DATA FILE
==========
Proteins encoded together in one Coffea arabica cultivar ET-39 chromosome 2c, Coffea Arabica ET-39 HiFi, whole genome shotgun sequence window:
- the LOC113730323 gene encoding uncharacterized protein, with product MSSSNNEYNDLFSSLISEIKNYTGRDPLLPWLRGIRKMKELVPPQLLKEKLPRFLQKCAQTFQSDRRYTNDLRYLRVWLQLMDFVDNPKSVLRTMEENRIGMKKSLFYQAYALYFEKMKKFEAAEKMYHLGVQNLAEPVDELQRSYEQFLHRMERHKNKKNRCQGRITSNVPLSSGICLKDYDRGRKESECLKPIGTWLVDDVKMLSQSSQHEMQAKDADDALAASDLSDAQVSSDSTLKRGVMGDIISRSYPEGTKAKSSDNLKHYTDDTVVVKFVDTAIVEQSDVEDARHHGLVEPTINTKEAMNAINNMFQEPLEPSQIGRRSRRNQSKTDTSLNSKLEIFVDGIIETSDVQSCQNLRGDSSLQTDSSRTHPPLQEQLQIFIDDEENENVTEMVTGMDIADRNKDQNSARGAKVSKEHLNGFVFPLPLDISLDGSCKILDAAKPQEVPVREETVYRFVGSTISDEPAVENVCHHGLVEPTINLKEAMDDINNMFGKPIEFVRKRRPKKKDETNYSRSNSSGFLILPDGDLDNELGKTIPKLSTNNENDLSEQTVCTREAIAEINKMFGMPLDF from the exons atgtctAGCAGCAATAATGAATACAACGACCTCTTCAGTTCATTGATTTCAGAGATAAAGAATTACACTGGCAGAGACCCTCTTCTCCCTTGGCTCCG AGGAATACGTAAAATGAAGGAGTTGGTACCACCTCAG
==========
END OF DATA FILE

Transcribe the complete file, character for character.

Proteins encoded together in one Coffea arabica cultivar ET-39 chromosome 2c, Coffea Arabica ET-39 HiFi, whole genome shotgun sequence window:
- the LOC113730323 gene encoding uncharacterized protein, with product MSSSNNEYNDLFSSLISEIKNYTGRDPLLPWLRGIRKMKELVPPQLLKEKLPRFLQKCAQTFQSDRRYTNDLRYLRVWLQLMDFVDNPKSVLRTMEENRIGMKKSLFYQAYALYFEKMKKFEAAEKMYHLGVQNLAEPVDELQRSYEQFLHRMERHKNKKNRCQGRITSNVPLSSGICLKDYDRGRKESECLKPIGTWLVDDVKMLSQSSQHEMQAKDADDALAASDLSDAQVSSDSTLKRGVMGDIISRSYPEGTKAKSSDNLKHYTDDTVVVKFVDTAIVEQSDVEDARHHGLVEPTINTKEAMNAINNMFQEPLEPSQIGRRSRRNQSKTDTSLNSKLEIFVDGIIETSDVQSCQNLRGDSSLQTDSSRTHPPLQEQLQIFIDDEENENVTEMVTGMDIADRNKDQNSARGAKVSKEHLNGFVFPLPLDISLDGSCKILDAAKPQEVPVREETVYRFVGSTISDEPAVENVCHHGLVEPTINLKEAMDDINNMFGKPIEFVRKRRPKKKDETNYSRSNSSGFLILPDGDLDNELGKTIPKLSTNNENDLSEQTVCTREAIAEINKMFGMPLDF from the exons atgtctAGCAGCAATAATGAATACAACGACCTCTTCAGTTCATTGATTTCAGAGATAAAGAATTACACTGGCAGAGACCCTCTTCTCCCTTGGCTCCG AGGAATACGTAAAATGAAGGAGTTGGTACCACCTCAG